Help with homelessness

Homeless Intervention

The Homeless Intervention Team (HIT) is a multi disciplinary care management team for homeless people with complex care needs.

Many homeless people need intensive support to help them through their housing process. They may have mental or physical health problems, drug or alcohol problems, or they may have other complex needs such as gambling or addiction issues. In such cases people can be referred to the Homeless Intervention Team.

The team is made up of five social workers, one community psychiatric nurse, and two housing support officers. Three members of the team are Approved Mental Health Professionals.

The people we work with include people who sleep rough on the streets, people in hostels, temporary accommodation, and people who are at risk of becoming street homeless.

Hoarding, living in squalor, self-neglect and the inability to manage a tenancy can all be reasons for a referral to our team, if the resident has a history of homelessness, and is not already linked into other services.

The Homeless Intervention Team work assertively, flexibly, and intensively with homeless people. We seek to facilitate their engagement with appropriate services and will provide encouragement and support, escorting people to appointments if needed. If people disengage from other services, we work persistently and assertively to try and maintain contact. We will visit homeless people on the streets, and often out of normal working hours.

The team works with people with severe and enduring mental health problems, facilitating their engagement with mental health services and monitoring their mental state and compliance with treatment. Our Community Psychiatric Nurse is able to administer depot medication in the community. The team also conduct Mental Health Act assessments for homeless people who may need a psychiatric hospital admission.

Referral Procedure

Referrals can be made in writing, by email, or by phone, face to face. Service users are able to self refer.
If a service user is not rough sleeping but at risk of homelessness, the team would expect referals up to 56 days prior to the even as specified in the Homeless Reduction Act 2018.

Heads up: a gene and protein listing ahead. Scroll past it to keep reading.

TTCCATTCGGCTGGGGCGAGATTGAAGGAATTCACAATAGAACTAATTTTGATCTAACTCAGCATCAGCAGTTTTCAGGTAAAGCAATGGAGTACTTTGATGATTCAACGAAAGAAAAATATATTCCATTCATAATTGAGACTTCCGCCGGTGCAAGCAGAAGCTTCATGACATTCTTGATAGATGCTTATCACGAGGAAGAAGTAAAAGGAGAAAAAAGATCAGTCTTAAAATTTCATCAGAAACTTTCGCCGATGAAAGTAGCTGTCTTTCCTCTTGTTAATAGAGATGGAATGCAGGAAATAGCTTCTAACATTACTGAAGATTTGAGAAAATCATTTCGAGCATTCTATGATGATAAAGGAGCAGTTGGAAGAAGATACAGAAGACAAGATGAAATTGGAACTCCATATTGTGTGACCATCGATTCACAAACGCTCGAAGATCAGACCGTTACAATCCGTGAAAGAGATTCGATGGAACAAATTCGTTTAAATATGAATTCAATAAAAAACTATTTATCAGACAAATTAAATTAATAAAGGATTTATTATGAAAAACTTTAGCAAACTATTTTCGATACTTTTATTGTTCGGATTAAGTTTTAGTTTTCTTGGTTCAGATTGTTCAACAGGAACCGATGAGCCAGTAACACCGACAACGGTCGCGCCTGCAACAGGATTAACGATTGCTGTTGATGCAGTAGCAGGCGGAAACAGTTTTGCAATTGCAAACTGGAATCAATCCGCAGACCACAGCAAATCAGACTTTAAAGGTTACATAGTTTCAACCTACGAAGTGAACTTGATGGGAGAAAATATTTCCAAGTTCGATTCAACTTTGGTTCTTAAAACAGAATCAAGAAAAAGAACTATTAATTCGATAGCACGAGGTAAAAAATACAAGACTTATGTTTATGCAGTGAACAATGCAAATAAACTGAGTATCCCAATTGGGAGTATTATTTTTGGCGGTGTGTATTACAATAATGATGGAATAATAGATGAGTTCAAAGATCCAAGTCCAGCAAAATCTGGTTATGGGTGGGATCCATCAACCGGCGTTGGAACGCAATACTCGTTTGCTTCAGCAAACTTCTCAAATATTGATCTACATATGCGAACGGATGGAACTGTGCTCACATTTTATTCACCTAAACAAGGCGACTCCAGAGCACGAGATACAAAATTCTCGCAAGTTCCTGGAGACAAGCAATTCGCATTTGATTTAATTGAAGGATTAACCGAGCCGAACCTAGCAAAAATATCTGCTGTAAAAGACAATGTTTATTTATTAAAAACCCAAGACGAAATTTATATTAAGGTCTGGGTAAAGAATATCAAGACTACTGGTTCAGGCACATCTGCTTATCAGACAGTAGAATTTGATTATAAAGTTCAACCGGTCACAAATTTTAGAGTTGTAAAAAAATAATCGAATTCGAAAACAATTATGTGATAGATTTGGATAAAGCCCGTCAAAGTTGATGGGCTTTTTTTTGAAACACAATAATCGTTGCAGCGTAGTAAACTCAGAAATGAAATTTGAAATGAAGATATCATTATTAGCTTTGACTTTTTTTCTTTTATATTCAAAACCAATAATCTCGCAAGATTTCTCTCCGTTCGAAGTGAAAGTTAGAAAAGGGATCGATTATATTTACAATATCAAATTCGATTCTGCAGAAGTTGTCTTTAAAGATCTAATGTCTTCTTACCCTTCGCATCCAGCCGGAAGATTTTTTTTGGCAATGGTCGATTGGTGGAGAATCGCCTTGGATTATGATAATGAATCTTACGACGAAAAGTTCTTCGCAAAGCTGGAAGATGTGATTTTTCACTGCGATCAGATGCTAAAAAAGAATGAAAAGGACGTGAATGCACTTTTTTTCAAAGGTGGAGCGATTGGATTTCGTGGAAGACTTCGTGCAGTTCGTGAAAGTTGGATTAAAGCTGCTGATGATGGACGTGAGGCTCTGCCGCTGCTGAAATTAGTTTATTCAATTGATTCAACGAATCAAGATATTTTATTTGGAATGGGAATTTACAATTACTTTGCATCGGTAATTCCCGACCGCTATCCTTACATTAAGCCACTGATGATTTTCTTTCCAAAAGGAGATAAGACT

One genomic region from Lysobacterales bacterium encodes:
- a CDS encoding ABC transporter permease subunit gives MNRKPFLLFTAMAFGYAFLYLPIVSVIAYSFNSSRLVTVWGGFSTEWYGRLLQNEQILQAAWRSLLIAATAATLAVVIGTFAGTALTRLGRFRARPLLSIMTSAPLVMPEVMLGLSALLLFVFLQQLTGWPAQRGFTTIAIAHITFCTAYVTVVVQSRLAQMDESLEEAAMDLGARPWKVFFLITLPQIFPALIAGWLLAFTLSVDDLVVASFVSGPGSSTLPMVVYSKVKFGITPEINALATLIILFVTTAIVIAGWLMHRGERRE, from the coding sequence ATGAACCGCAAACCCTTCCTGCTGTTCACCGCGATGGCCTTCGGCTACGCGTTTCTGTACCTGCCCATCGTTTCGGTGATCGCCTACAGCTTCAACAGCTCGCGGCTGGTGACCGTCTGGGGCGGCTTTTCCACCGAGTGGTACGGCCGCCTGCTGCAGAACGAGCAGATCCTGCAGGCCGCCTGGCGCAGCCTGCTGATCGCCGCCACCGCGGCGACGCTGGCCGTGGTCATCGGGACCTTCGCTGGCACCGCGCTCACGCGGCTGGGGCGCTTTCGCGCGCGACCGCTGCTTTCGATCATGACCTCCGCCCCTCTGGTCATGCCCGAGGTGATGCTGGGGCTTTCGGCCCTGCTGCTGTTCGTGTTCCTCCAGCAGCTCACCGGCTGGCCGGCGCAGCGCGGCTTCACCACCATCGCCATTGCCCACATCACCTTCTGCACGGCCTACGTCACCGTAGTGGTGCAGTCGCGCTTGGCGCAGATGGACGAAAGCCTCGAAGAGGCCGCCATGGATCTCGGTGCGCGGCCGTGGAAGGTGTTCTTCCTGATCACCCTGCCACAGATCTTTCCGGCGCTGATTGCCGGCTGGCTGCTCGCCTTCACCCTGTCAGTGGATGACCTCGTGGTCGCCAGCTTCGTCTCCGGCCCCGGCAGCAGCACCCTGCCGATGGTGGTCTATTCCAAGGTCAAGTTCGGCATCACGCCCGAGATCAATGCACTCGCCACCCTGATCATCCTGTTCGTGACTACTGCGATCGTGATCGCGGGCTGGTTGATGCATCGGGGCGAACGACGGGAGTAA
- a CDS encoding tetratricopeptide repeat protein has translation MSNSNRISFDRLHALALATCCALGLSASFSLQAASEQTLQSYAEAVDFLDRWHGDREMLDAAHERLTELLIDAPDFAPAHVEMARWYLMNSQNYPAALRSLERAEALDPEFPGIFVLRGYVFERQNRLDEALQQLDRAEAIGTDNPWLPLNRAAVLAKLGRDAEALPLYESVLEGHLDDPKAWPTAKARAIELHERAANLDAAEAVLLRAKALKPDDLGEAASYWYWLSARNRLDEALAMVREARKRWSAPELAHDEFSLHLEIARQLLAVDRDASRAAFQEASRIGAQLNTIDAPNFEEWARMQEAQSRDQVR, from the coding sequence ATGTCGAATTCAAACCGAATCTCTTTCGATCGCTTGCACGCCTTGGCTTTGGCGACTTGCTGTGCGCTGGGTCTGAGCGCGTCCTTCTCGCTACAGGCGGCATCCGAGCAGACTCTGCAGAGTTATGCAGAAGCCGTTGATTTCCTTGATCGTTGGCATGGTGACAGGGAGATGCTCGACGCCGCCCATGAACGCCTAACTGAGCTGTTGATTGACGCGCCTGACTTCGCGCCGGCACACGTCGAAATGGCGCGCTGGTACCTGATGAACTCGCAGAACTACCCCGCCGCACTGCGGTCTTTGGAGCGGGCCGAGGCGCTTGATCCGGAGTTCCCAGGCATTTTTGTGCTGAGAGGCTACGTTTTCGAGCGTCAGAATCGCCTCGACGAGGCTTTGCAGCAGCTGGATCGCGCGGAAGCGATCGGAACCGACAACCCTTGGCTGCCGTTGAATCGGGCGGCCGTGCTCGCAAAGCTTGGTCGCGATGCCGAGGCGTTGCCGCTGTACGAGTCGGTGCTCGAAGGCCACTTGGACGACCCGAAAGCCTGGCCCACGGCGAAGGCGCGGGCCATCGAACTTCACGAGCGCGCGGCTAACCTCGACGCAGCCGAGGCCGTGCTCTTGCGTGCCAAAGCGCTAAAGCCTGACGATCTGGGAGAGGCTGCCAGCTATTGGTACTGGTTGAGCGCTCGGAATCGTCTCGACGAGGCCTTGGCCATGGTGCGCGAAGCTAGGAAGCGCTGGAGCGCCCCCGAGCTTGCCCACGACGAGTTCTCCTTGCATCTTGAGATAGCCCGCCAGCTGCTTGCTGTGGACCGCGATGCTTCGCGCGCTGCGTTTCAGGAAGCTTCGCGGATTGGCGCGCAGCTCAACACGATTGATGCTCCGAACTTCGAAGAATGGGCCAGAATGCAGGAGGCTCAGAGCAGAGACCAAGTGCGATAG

Safeguarding Adults

The team has two Safeguarding Adults Managers (SAMs) and three Safeguarding Investigators within the team and a further two within the wider housing department.

The Team respond to Safeguarding Alerts regarding people in hostels, temporary accommodation, care homes, or regarding people who are street homeless. Safeguarding cases are managed and investigated in line with the council’s Safeguarding Adults Procedures.
All progress notes regarding a client’s safeguarding journey will be logged on the borough’s Mosaic database. Information is logged according to the standards expected by the Borough’s safeguarding board.
The team leader will check safeguarding input into the database to ensure that information is correctly logged with time limits met and good evidence of service user involvement.

Care Management

If you or someone you know is experiencing homelessness and has additional mental health needs you may benefit from the support of a care manager. 

Appropriate referrals will be allocated to a care manager who will either be a social worker or a community psychiatric nurse.

The care manager will meet with the homeless person to complete an assessment of their needs. A care plan will be produced to formalise the support and actions to be provided, including the role of other services involved.

The care plan will be regularly reviewed every 6 months to decide whether the care stays the same, or whether it needs to be changed.
Homeless people are often reluctant to engage with services or to consider making changes in their lives. It can take months or years to achieve positive change for some people. Successful outcomes depend on us working closely with many other services including Street Outreach workers, Voluntary Sector drop-in centres, council housing department workers, hostels for homeless people, General Practitioners, mental health services, drug and alcohol services, and hospitals.

Housing Support Officers


If the Housing department place you in temporary accommodation, you may need assistance with settling in. This may include help with linking into local services, help to sort out your benefits, help with utilities and other practical issues.

If you would like to make a referral for assistance, or would like to speak to someone, the team can be contacted by both telephone or email

If you would like further information about the team see the attached team protocol.

Last updated: 23 February 2023